Nitish Kumar, Chief Minister of Bihar, had also demanded for PPEs and masks while attending Modi's first video conference with states on April 2, on the subject of coronavirus. "We demanded 5 lakh PPE kit, but got 4000. Against our demand of 10 lakh N-95 masks, we got just 10,000. We asked for 10 lakh Pl mask, but got just 1 lakh. Against a demand for 10,000 RNA extraction kits, Bihar got 250," the Chief Minister had said, according to a communique issued by the state government later.

“India lost around five weeks in the production capacity of PPEs. If we would have been provided with the specifications and the basic numbers of stockpiling required, we would have set targets and managed accordingly,” Sanjeev Relhan, the Chairman of the Preventive Wear Manufacturers Association of India (PWMAI), told The Quint in an article dated April 3. BusinessLine had sought the health ministry’s response to this as well.

This is clear cut murder, Harjit fumed, referring to the delay. “At this point of time (when the AIIMS director has said community transmission is likely), if there is no clarity on who will manufacture PPEs and when it will be delivered, this creates fear in the minds of healthcare professionals, (about) how we can protect ourselves, how will we save others.”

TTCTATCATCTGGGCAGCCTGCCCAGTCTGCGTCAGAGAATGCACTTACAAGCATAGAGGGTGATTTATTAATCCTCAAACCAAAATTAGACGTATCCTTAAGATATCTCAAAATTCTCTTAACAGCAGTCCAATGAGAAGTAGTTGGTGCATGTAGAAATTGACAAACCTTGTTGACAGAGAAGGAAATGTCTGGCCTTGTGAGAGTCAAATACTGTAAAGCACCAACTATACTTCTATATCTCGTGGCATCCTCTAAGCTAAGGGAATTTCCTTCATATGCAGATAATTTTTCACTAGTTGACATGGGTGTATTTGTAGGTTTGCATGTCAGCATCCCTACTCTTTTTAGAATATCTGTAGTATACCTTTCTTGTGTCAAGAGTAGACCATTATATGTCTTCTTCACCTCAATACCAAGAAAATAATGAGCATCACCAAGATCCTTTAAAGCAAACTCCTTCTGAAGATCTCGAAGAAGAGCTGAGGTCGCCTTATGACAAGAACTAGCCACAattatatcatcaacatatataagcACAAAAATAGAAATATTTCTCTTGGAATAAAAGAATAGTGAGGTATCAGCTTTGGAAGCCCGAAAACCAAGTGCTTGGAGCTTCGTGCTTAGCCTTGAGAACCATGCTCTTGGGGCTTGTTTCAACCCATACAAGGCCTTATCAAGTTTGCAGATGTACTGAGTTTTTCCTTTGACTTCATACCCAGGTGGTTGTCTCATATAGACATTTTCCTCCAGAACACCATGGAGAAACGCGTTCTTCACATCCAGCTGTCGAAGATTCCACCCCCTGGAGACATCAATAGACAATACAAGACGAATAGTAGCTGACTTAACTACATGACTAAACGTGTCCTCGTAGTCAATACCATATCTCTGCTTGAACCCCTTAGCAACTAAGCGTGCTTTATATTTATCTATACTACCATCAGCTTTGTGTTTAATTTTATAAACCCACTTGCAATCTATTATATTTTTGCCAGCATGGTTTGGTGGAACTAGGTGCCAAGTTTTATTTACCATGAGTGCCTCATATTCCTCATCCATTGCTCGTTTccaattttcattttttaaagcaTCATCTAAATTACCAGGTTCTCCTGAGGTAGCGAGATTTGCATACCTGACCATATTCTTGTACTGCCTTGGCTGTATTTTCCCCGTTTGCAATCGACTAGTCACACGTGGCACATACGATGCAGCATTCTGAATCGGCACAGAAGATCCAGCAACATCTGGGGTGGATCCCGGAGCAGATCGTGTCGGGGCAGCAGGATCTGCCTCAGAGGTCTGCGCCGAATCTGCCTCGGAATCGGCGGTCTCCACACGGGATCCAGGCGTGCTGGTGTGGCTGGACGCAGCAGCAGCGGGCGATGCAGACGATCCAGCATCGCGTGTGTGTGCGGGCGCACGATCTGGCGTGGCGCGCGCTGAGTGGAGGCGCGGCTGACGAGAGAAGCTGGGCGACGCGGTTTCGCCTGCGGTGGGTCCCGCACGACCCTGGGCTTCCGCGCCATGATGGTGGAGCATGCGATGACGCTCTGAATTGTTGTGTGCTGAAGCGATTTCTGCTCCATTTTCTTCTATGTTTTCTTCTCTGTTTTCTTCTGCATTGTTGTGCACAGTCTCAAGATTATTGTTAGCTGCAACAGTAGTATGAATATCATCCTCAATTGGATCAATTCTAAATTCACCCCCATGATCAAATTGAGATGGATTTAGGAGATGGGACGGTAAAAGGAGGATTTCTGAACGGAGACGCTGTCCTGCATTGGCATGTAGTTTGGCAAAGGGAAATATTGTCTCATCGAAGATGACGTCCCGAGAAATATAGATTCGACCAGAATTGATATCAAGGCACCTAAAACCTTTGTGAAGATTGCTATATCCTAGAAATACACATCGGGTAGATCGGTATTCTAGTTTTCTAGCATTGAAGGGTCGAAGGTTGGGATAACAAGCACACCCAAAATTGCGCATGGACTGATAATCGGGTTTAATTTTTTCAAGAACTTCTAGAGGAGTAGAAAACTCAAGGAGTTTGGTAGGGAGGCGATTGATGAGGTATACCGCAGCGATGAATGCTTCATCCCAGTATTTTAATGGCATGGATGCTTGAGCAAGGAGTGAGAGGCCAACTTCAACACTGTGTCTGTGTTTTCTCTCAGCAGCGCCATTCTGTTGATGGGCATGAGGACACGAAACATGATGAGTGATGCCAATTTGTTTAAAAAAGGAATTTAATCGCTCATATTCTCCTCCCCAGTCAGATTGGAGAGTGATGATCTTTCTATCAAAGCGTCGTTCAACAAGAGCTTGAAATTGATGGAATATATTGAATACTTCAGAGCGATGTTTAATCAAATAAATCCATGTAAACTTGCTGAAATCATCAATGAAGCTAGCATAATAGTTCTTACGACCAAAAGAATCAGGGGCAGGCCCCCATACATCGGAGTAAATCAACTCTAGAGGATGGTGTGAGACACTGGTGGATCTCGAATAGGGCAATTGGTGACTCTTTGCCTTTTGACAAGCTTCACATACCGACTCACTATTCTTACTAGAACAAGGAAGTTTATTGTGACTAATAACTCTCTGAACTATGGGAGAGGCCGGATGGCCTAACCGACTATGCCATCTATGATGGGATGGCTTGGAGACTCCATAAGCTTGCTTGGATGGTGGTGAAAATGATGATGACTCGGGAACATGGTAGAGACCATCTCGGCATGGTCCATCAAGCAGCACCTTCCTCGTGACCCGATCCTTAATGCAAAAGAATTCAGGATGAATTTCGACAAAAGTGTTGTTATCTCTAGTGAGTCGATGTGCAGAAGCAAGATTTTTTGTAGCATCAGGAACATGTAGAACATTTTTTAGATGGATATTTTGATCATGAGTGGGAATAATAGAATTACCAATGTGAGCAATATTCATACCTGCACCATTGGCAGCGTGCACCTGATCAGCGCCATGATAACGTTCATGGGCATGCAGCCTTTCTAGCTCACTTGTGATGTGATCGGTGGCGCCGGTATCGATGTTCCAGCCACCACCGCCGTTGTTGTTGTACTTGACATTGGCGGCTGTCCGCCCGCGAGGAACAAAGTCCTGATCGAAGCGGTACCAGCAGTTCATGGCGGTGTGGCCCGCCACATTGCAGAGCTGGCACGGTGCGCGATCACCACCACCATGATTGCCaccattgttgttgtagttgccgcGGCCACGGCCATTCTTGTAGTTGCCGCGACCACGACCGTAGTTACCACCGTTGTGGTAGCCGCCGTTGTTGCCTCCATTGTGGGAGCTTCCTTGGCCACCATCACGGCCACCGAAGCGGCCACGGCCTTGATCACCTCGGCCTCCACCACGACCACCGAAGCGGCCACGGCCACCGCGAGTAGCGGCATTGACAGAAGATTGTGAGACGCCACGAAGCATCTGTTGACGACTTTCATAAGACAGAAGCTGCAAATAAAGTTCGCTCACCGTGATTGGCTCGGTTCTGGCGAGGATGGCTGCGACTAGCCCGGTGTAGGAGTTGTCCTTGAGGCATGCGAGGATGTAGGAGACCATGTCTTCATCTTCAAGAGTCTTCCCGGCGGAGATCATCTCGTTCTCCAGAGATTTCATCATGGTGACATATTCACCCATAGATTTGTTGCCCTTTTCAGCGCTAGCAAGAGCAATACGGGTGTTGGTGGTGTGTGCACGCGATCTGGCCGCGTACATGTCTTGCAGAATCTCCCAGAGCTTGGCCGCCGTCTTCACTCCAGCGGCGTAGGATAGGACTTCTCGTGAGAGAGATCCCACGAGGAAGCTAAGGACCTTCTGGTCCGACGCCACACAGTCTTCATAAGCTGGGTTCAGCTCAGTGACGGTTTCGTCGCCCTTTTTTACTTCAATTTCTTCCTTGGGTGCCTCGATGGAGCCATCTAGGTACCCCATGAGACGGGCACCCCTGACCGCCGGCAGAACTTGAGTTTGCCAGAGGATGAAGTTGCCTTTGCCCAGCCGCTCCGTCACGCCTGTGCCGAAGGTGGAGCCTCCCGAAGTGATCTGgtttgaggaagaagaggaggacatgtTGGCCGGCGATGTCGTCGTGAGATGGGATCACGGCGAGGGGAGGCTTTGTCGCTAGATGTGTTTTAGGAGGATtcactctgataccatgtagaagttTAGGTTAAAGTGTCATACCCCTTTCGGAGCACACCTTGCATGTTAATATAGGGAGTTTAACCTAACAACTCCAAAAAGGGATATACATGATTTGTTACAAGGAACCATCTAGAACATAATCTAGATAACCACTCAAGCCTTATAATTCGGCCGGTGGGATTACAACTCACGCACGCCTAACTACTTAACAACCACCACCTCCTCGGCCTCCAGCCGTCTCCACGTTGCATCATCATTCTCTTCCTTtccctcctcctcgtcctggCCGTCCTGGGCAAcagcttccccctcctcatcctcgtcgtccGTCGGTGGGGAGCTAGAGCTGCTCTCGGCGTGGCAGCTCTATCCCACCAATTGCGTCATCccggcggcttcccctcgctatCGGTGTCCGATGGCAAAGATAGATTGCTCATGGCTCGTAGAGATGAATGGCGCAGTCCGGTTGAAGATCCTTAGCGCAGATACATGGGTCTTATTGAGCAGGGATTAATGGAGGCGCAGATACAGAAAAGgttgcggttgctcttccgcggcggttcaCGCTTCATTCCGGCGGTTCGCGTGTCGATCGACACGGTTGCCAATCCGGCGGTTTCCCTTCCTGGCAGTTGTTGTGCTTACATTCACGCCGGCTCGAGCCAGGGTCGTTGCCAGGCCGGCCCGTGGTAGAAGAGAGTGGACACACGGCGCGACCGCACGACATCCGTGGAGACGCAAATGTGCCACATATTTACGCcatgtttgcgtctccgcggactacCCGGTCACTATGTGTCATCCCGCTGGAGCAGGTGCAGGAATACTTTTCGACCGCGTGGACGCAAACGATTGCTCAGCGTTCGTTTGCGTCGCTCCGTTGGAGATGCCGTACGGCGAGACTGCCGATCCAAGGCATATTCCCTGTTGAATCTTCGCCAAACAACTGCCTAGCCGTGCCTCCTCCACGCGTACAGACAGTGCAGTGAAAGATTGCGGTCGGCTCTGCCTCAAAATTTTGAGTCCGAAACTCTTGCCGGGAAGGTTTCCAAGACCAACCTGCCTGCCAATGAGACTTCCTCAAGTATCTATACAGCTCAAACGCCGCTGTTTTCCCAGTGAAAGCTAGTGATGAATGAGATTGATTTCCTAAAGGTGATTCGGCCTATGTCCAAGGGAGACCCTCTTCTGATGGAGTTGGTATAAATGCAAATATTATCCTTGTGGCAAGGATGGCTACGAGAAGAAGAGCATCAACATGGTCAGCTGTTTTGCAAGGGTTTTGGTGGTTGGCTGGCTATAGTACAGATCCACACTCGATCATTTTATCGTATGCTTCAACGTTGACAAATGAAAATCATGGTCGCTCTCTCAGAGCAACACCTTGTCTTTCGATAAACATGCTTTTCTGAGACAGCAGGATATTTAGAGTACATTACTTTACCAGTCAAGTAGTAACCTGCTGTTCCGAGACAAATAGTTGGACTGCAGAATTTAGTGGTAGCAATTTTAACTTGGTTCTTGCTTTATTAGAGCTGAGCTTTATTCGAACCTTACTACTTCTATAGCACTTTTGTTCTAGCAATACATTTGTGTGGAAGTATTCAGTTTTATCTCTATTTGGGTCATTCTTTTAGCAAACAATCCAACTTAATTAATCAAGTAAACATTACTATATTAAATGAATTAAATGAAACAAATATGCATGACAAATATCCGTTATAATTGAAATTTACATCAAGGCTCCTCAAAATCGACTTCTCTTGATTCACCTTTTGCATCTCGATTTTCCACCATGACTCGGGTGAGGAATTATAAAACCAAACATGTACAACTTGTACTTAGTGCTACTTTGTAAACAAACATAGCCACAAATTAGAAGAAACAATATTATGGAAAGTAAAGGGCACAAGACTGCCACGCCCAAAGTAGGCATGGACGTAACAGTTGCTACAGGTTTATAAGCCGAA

In AIIMS Bhopal, the medical staff deployed in the Covid emergency and Covid screening departments aren’t getting proper PPEs, as they are provided with an HIV gown instead, a source said. The routine emergency team doesn't even get N-95 masks, when, as per the health ministry’s guidelines, they need N-95 masks. “If the government cannot supply enough to institutes like AIIMS,   forget about other institutes,” the source said.

Even those in the Covid intensive care unit (ICU) attended to suspected patients without proper PPEs or with an HIV suit for 10-12 days, said the source. But luckily, none of those patients turned out to be infected. They were later provided with proper PPEs, the source added.

“HIV suits are a lot like the (suits included in the) PPE for coronavirus, but they aren’t the same. It doesn’t provide full coverage. It exposes areas like your neck and parts of the head,” the source explained.

In another disconcerting revelation, a letter dated by the RDA in AIIMS Bhopal, dated April 9, said that its two PG resident doctors were assaulted by policemen on their way back home at night after their emergency duty. Addressed to the institute's director, the letter also said that the police assaulted the doctors, saying that “doctors are the reason why the coronavirus is spreading to the common man”.

Yuvraj Singh, one of the two doctors who were attacked, said in a post on Facebook, which was accompanied by his photo that showed his arm on a cast: “The reward!!! This is what we get after putting our lives at stake...The highlight is, this time, it's from another saviour of our society in this global crisis: the police! Today I was there, tomorrow it might be you ...The whole medical fraternity is working day and night without proper PPE provided to them, by putting our lives at risk. ...and this is what we get!”